PER recently sponsored the latest in a series of HR webinars hosted by the BVCA focussed on exit strategies for senior private equity professionals. The discussion centered around how private equity partners and directors can best navigate career transitions, whether these be voluntary or not. PER’s founder Gail McManus shared her unique market insight, speaking alongside top lawyers CM Murray and HR professionals.
Managing involuntary leavers
From the organisation’s perspective, managing an involuntary leaver scenario requires setting objectives for the departure and planning the desired outcomes for the individual, the organisation and the remaining team.
It’s important to have real, justifiable reasons for an involuntary exit, backed up by data. Involving impartial decision-makers in the process can help ensure it is a sound decision.
Consider other potential issues that may arise from the exit, for example, knock-on effects with other team members and determine how you will manage these. Clear, honest, respectful communication is key. And for the leaver, find out what matters to them – sometimes small things can be important and ensure that the leaver believes they are being treated fairly. They will communicate their perspective on how they have been treated to the people in their team.
Sharing information with the wider organisation
When it comes to voluntary and involuntary leavers, focus messaging on the positive outcomes for the leaver and for the business. Recognise the contribution of the leaver, keep all messaging positive. Agree on what the messaging should be from both sides, and internally as well as externally. Communicate quickly to quell rumours and the uncertainty that may arise in the wake of a leaver. Make knock-on appointments/promotions quickly. Decide if the leaver should stay in the workplace or be removed. What is the right thing to do in the circumstances? Articulate a clear plan for the management and reporting lines of the remaining team.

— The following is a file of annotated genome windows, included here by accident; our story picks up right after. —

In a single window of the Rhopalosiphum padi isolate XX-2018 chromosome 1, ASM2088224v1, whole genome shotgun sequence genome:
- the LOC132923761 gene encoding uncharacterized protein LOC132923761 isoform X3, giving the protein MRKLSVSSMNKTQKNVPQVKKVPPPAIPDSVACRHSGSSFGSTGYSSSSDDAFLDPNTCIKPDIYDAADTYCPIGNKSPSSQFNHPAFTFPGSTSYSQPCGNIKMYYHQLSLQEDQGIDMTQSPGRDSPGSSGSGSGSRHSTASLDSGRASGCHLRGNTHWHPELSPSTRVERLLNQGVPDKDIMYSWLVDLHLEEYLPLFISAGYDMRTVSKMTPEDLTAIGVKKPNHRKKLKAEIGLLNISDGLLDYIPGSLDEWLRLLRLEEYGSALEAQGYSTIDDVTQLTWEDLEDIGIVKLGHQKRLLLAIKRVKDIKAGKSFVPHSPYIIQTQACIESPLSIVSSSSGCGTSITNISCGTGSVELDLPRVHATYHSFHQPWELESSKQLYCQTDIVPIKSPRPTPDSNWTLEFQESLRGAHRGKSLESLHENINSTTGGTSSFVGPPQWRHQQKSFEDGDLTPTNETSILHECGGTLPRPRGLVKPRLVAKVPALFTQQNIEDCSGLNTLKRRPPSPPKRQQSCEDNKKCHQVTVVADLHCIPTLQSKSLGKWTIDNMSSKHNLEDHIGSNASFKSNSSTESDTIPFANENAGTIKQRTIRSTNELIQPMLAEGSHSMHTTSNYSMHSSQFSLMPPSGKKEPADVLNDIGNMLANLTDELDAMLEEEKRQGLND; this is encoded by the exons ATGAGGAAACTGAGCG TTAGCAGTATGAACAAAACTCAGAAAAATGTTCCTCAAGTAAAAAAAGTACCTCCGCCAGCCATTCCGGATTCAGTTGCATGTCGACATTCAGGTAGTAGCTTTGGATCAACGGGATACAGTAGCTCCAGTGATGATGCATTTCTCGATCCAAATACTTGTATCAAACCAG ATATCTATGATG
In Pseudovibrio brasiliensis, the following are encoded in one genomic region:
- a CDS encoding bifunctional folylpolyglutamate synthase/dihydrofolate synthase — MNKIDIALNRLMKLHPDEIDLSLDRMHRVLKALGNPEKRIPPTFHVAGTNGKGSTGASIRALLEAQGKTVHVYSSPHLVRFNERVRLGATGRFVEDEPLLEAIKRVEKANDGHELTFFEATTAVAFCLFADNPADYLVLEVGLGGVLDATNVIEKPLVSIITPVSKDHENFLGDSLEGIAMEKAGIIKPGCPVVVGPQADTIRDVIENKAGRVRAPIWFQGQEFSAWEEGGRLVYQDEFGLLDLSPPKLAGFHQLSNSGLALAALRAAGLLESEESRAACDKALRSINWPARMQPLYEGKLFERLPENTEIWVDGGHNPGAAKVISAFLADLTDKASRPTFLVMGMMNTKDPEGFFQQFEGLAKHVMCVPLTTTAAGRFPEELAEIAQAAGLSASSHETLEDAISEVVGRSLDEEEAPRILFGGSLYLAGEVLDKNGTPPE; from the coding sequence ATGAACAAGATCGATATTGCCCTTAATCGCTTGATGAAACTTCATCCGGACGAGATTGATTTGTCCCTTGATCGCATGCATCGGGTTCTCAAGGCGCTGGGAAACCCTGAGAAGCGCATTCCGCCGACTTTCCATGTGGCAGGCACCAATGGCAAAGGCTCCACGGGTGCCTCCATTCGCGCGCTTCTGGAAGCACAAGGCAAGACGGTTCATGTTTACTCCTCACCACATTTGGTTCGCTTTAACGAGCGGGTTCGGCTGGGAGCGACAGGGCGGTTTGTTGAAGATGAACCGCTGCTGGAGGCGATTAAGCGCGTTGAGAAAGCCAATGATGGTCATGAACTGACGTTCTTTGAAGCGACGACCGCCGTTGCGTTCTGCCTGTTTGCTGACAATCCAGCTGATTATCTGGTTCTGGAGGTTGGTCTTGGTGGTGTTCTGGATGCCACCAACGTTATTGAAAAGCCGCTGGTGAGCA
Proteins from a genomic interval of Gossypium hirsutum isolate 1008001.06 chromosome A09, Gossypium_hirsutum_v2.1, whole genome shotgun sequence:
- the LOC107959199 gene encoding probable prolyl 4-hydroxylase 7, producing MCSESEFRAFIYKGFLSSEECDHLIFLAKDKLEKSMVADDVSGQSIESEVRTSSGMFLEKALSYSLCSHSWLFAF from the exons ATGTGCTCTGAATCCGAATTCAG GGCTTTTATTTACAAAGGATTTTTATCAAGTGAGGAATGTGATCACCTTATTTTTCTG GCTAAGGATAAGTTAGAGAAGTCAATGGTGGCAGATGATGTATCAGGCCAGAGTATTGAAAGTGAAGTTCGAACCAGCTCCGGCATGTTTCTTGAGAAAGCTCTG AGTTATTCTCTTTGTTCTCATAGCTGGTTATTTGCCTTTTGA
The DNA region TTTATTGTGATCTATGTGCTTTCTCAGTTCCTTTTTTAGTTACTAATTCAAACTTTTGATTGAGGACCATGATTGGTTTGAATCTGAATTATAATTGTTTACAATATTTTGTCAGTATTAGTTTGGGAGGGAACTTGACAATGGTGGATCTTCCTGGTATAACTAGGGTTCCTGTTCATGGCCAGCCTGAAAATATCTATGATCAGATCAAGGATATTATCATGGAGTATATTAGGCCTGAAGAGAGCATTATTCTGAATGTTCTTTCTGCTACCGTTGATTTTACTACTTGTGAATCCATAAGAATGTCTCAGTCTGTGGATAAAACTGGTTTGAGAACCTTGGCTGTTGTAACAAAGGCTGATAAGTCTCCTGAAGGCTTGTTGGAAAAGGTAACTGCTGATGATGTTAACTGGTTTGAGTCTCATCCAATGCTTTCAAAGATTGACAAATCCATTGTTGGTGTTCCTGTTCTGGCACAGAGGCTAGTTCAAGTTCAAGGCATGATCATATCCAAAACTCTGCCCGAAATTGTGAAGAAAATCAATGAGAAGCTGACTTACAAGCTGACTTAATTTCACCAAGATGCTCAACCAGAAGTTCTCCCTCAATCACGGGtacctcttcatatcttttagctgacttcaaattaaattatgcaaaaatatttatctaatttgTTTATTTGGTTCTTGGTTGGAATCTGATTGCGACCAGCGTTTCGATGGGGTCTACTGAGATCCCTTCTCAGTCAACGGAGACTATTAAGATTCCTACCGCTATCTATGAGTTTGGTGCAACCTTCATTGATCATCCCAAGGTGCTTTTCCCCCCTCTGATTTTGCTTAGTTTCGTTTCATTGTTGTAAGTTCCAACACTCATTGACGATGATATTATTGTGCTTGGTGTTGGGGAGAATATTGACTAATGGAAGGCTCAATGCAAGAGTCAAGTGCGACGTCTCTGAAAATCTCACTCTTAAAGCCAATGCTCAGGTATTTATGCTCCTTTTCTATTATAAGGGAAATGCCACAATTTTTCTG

Navigating your departure
It is essential that private equity professionals understand what makes somebody a ‘good leaver’ from the perspective of their employer and how important it is that their departure is positioned positively. Make sure you know the terms of your contract, carried interest arrangements, loan documentation and so on. Managing your departure well will have an important impact on remuneration, restrictions and the opportunities that you can leave with. When you brush up on your contract, make sure you identify grey areas or negotiation points prior to resigning. Be aware that you may be taking your employer by surprise and that you might not get the reaction that you were expecting. Bring time into the discussion to allow everyone to regain their composure.
The panel stressed the importance of frequent, insightful communication. With the pandemic making working from home increasingly common, communication has posed something of a challenge. Regular informal ‘check-ins’ and ‘catch-ups’ with the team can help to maintain lines of communication and enable dissatisfaction to be spotted. Don’t assume you know the reasons why your people will stay or leave. Ask questions, be flexible and fair, discuss career and compensation progression and understand what is important to each individual.
How can PER help?
PER has an impressive track record of supporting private equity professionals through career transition and extensive expertise in how navigating exits from both a firm and an individual’s point of view. Get in touch with us to discuss exit strategies and navigating career transitions.
Missed the webinar?